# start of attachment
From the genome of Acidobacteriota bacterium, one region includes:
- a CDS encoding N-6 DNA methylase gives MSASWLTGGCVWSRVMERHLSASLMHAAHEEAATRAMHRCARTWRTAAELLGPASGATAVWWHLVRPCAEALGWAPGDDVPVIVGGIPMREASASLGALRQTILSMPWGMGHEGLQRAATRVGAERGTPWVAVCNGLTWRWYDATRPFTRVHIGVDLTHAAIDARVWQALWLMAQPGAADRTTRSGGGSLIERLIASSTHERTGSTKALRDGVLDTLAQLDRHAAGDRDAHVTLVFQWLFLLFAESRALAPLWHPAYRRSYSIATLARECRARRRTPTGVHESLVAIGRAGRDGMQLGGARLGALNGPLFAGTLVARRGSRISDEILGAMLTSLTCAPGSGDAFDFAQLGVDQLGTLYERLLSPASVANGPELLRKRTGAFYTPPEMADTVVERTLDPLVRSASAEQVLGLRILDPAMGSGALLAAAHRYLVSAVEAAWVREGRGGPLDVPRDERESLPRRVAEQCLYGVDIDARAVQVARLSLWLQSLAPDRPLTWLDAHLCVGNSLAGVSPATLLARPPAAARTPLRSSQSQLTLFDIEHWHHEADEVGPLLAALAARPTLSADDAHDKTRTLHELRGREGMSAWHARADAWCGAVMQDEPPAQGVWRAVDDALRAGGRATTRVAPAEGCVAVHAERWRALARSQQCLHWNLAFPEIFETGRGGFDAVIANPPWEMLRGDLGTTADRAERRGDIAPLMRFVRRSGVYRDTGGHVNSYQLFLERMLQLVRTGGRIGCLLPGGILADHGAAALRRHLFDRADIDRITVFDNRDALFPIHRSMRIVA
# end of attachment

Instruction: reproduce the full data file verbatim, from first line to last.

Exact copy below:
From the genome of Acidobacteriota bacterium, one region includes:
- a CDS encoding N-6 DNA methylase gives MSASWLTGGCVWSRVMERHLSASLMHAAHEEAATRAMHRCARTWRTAAELLGPASGATAVWWHLVRPCAEALGWAPGDDVPVIVGGIPMREASASLGALRQTILSMPWGMGHEGLQRAATRVGAERGTPWVAVCNGLTWRWYDATRPFTRVHIGVDLTHAAIDARVWQALWLMAQPGAADRTTRSGGGSLIERLIASSTHERTGSTKALRDGVLDTLAQLDRHAAGDRDAHVTLVFQWLFLLFAESRALAPLWHPAYRRSYSIATLARECRARRRTPTGVHESLVAIGRAGRDGMQLGGARLGALNGPLFAGTLVARRGSRISDEILGAMLTSLTCAPGSGDAFDFAQLGVDQLGTLYERLLSPASVANGPELLRKRTGAFYTPPEMADTVVERTLDPLVRSASAEQVLGLRILDPAMGSGALLAAAHRYLVSAVEAAWVREGRGGPLDVPRDERESLPRRVAEQCLYGVDIDARAVQVARLSLWLQSLAPDRPLTWLDAHLCVGNSLAGVSPATLLARPPAAARTPLRSSQSQLTLFDIEHWHHEADEVGPLLAALAARPTLSADDAHDKTRTLHELRGREGMSAWHARADAWCGAVMQDEPPAQGVWRAVDDALRAGGRATTRVAPAEGCVAVHAERWRALARSQQCLHWNLAFPEIFETGRGGFDAVIANPPWEMLRGDLGTTADRAERRGDIAPLMRFVRRSGVYRDTGGHVNSYQLFLERMLQLVRTGGRIGCLLPGGILADHGAAALRRHLFDRADIDRITVFDNRDALFPIHRSMRIVA